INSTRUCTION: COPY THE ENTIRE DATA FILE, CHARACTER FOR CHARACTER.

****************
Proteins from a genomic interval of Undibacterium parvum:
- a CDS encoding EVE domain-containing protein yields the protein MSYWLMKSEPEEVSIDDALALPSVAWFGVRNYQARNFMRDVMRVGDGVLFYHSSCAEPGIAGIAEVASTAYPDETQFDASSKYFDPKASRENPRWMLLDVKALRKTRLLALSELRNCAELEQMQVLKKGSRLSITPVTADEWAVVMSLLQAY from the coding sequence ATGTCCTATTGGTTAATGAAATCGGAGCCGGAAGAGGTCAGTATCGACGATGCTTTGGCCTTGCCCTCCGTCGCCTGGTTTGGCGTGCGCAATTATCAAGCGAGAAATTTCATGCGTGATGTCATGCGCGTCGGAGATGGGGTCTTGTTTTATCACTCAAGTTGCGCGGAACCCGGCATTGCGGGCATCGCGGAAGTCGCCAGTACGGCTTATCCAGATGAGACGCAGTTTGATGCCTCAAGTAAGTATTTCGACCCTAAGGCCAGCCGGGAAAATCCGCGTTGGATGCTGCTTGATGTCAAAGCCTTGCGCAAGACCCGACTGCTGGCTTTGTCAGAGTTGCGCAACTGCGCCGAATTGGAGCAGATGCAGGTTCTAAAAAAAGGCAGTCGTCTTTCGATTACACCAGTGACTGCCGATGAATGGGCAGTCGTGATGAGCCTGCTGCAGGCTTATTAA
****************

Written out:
Proteins from a genomic interval of Undibacterium parvum:
- a CDS encoding EVE domain-containing protein yields the protein MSYWLMKSEPEEVSIDDALALPSVAWFGVRNYQARNFMRDVMRVGDGVLFYHSSCAEPGIAGIAEVASTAYPDETQFDASSKYFDPKASRENPRWMLLDVKALRKTRLLALSELRNCAELEQMQVLKKGSRLSITPVTADEWAVVMSLLQAY from the coding sequence ATGTCCTATTGGTTAATGAAATCGGAGCCGGAAGAGGTCAGTATCGACGATGCTTTGGCCTTGCCCTCCGTCGCCTGGTTTGGCGTGCGCAATTATCAAGCGAGAAATTTCATGCGTGATGTCATGCGCGTCGGAGATGGGGTCTTGTTTTATCACTCAAGTTGCGCGGAACCCGGCATTGCGGGCATCGCGGAAGTCGCCAGTACGGCTTATCCAGATGAGACGCAGTTTGATGCCTCAAGTAAGTATTTCGACCCTAAGGCCAGCCGGGAAAATCCGCGTTGGATGCTGCTTGATGTCAAAGCCTTGCGCAAGACCCGACTGCTGGCTTTGTCAGAGTTGCGCAACTGCGCCGAATTGGAGCAGATGCAGGTTCTAAAAAAAGGCAGTCGTCTTTCGATTACACCAGTGACTGCCGATGAATGGGCAGTCGTGATGAGCCTGCTGCAGGCTTATTAA